We are continuing our series based on The Goal by Eliyahu M Goldratt and the Theory of Constraints. {This series was co-written with Brad Stillahn.}

Dr. Goldratt proposed that there are just two categories of things that can go wrong. One he calls unreliability and the other ineffectiveness. These two things account for everything, and have no overlap.

Unreliability is not doing things that need to be done. Ineffectiveness is doing things that did not need to be done, but were nevertheless. Stop and think about it, and you’ll realize that ineffectiveness is the major cause of unreliability.

Unreliability is not meeting promises. It is often currently verbalized and measured as “due date performance”. In TOC, in order to measure the duration of lateness as well as the dollar magnitude, we multiply the days an order is late by dollar value of an order (and sum for all orders) to get total “Sales Dollar Days”. A lower number is better, with the objective of achieving and maintaining zero sales dollar days every day.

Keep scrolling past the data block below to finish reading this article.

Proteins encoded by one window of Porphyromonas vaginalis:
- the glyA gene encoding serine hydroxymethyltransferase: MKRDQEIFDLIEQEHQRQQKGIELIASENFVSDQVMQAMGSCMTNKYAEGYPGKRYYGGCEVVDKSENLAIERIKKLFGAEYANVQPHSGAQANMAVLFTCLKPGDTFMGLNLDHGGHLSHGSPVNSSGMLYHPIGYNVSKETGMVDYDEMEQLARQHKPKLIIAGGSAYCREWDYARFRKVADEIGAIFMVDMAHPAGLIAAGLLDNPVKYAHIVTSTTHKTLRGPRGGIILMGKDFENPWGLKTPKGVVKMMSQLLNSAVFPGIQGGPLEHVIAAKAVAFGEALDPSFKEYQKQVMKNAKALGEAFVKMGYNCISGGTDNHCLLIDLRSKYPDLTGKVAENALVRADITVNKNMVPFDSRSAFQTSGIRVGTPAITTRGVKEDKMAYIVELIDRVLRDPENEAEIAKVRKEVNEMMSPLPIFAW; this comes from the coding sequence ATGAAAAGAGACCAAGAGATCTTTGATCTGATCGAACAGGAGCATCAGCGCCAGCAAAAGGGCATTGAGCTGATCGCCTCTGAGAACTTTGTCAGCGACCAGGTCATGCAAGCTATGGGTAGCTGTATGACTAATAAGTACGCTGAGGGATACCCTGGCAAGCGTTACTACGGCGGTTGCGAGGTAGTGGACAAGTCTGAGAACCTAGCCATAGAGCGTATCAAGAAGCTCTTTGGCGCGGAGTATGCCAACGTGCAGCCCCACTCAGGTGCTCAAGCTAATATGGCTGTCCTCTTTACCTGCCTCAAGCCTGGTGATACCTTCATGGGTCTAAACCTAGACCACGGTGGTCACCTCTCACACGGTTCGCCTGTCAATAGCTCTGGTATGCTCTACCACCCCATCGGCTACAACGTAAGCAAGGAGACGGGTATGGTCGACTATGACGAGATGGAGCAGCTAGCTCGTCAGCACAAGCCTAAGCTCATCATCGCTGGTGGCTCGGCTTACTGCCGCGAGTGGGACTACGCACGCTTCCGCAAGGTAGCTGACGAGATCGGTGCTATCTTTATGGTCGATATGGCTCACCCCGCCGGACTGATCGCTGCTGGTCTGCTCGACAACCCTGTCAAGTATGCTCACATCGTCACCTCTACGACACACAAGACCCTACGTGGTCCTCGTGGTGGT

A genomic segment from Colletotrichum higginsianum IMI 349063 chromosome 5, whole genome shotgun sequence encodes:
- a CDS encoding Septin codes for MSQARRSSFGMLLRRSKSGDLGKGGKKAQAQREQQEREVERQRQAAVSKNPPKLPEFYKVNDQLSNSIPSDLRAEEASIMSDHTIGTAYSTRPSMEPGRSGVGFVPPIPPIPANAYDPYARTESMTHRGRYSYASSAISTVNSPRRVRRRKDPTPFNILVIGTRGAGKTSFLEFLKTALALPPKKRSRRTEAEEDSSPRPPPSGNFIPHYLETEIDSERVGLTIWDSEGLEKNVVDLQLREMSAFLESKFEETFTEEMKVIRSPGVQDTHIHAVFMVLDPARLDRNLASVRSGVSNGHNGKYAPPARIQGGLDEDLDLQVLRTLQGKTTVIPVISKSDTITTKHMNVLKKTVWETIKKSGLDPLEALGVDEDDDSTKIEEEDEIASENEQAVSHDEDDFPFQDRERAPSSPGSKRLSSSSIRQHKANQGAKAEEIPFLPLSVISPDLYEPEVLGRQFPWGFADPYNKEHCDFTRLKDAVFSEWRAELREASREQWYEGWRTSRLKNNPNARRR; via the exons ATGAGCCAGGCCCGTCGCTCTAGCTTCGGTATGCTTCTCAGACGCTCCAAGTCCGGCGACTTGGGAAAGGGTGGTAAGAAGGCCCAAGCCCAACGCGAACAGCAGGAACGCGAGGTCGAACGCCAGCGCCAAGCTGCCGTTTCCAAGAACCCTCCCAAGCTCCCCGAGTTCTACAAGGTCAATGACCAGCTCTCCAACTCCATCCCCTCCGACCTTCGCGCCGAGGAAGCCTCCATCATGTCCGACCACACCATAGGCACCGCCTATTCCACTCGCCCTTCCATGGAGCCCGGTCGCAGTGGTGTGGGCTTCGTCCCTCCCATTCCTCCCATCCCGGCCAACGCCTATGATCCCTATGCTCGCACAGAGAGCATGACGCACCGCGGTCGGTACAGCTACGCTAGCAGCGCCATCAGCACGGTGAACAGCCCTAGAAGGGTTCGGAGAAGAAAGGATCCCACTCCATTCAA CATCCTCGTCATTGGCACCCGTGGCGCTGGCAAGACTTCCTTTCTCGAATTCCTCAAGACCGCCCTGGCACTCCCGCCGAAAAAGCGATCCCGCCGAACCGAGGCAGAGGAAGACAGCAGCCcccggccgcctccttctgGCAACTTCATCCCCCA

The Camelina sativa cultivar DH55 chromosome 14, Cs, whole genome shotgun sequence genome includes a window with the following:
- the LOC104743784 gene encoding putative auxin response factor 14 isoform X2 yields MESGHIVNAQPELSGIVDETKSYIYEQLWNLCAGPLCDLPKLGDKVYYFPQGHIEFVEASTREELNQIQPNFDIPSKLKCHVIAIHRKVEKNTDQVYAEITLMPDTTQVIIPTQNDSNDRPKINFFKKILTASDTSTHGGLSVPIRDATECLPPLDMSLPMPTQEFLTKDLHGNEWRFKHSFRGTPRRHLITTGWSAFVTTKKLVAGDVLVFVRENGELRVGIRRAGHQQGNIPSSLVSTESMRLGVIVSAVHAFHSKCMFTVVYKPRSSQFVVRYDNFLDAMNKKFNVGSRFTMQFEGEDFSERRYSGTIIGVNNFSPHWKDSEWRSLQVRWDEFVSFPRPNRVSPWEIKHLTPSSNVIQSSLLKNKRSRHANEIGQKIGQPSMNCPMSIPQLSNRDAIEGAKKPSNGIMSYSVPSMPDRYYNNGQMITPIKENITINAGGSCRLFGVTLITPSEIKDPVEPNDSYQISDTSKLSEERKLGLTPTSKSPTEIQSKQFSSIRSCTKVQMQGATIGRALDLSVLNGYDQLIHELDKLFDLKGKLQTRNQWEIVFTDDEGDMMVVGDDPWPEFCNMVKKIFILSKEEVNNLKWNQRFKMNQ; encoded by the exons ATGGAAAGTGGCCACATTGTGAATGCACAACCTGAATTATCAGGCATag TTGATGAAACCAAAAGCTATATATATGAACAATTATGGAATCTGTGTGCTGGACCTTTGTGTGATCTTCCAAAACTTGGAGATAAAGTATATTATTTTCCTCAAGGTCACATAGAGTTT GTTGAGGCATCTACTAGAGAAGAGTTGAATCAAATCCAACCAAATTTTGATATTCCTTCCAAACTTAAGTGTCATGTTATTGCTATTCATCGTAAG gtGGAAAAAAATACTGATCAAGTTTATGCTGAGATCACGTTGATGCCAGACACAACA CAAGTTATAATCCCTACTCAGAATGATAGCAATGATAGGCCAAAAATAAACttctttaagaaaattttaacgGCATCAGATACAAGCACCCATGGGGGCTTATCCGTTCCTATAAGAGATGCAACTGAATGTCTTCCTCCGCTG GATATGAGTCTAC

Ineffectiveness is doing things too early, or that didn’t need to be done. In physical terms, it is work-in-process, or inventory. In TOC, in order to measure the duration of time inventory has accumulated as well as the dollar magnitude, we multiply the days inventory of a part has existed times the dollar value for each part (and sum for all parts) to get total “Inventory Dollar Days”. Again, a lower number is better, but zero is not attainable, so the objective is to continuously improve.

Many of the current measurements used in organizations have the intent of controlling costs. In previous articles, we’ve proposed Throughput Accounting as the preferred alternative to Cost Accounting.

…to be continued.

Here’s to maximizing YOUR profits!
Dr Lisa Lang

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